Though the work is lost, Clement of Alexandria records a sentence urging asceticism that the Nicolaitanes ascribe to Matthias: "we must combat our flesh, set no value upon it, and concede to it nothing that can flatter it, but rather increase the growth of our soul by faith and knowledge". The Gospel of Matthias was mentioned by Origen of Alexandria; by Eusebius, who attributes it to heretics; by Jerome, and in the Decretum Gelasianum which declares it apocryphal. It comes at the end of the list of the Biblical Canon in the Codex Baroccianus 206, formerly in the library of Francesco Barozzi ("Barocius") of Venice.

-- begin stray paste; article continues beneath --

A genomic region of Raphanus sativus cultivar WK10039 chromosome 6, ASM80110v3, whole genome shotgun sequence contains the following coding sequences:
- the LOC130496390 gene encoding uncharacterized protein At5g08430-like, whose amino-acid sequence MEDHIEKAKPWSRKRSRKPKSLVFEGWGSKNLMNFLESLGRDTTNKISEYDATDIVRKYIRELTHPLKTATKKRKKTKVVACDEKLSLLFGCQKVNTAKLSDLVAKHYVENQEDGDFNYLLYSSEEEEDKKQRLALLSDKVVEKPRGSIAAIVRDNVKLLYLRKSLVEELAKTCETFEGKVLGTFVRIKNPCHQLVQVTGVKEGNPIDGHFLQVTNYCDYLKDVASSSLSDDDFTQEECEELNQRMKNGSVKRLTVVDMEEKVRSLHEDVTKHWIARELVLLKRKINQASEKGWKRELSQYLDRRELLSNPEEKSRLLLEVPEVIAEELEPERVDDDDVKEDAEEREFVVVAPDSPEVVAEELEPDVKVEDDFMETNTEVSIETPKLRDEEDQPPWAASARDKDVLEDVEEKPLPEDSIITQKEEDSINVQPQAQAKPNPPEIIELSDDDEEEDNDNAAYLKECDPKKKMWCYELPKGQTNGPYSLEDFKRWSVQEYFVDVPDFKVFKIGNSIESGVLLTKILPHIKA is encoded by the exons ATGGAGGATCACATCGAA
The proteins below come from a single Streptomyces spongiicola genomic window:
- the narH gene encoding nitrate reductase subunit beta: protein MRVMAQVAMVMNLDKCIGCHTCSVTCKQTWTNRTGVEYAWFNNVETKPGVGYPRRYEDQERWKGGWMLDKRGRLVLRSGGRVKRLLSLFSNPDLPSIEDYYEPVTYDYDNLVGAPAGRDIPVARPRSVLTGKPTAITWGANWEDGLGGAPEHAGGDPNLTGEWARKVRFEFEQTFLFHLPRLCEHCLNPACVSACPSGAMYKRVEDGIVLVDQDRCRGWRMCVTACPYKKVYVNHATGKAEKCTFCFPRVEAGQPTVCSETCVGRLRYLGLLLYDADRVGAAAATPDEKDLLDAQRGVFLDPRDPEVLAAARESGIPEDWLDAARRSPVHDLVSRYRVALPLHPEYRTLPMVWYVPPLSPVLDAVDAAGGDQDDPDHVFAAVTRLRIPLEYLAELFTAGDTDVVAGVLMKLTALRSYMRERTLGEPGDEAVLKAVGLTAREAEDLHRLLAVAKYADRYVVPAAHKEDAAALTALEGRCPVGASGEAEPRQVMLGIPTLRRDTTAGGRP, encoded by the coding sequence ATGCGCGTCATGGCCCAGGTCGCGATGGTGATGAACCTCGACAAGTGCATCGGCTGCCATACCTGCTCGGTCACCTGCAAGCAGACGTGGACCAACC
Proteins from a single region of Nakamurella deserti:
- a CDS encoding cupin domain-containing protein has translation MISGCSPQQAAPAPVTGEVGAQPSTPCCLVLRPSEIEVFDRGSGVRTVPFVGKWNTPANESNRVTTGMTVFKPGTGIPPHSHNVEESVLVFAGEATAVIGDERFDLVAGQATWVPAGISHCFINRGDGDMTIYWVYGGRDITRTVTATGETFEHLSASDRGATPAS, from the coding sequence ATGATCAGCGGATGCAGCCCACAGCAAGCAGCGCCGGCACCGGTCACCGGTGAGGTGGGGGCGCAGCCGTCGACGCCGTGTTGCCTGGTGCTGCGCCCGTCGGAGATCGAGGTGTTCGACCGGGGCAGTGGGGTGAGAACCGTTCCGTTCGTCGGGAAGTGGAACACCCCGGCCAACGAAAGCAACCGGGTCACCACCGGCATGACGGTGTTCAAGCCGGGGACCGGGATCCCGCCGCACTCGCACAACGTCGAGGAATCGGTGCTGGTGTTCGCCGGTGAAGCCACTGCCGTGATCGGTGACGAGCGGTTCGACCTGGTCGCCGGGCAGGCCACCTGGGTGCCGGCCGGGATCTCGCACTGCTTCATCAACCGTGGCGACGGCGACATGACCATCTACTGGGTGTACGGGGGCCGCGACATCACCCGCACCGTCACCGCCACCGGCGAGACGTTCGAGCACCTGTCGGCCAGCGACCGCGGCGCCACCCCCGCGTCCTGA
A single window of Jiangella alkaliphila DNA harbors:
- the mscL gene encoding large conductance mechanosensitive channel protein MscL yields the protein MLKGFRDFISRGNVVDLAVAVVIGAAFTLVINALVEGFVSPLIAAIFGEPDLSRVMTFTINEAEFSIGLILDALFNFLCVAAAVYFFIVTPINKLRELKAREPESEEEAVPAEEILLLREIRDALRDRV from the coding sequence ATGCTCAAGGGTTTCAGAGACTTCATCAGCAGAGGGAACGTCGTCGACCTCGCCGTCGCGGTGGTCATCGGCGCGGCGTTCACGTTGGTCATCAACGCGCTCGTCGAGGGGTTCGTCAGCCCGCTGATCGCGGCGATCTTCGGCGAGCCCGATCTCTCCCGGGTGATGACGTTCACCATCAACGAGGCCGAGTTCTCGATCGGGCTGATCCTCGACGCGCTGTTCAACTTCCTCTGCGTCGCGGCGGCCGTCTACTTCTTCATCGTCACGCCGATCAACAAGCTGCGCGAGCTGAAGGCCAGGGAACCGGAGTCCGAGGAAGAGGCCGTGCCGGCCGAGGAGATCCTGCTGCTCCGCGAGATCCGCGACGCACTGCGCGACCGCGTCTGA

This lost gospel is probably the document whence Clement of Alexandria quoted several passages, saying that they were borrowed from the traditions of Matthias, Paradoseis ("Paradoxes"), the testimony of which he claimed to have been invoked by the heretics Valentinus, Marcion, and Basilides. According to Philosophoumena, VII.20, Basilides quoted apocryphal discourses that he attributed to Matthias. These three writings: the Gospel, the Traditions, and the apocryphal Discourses were reckoned as referring to a single work by Theodor Zahn, but Adolf von Harnack denied this identification.
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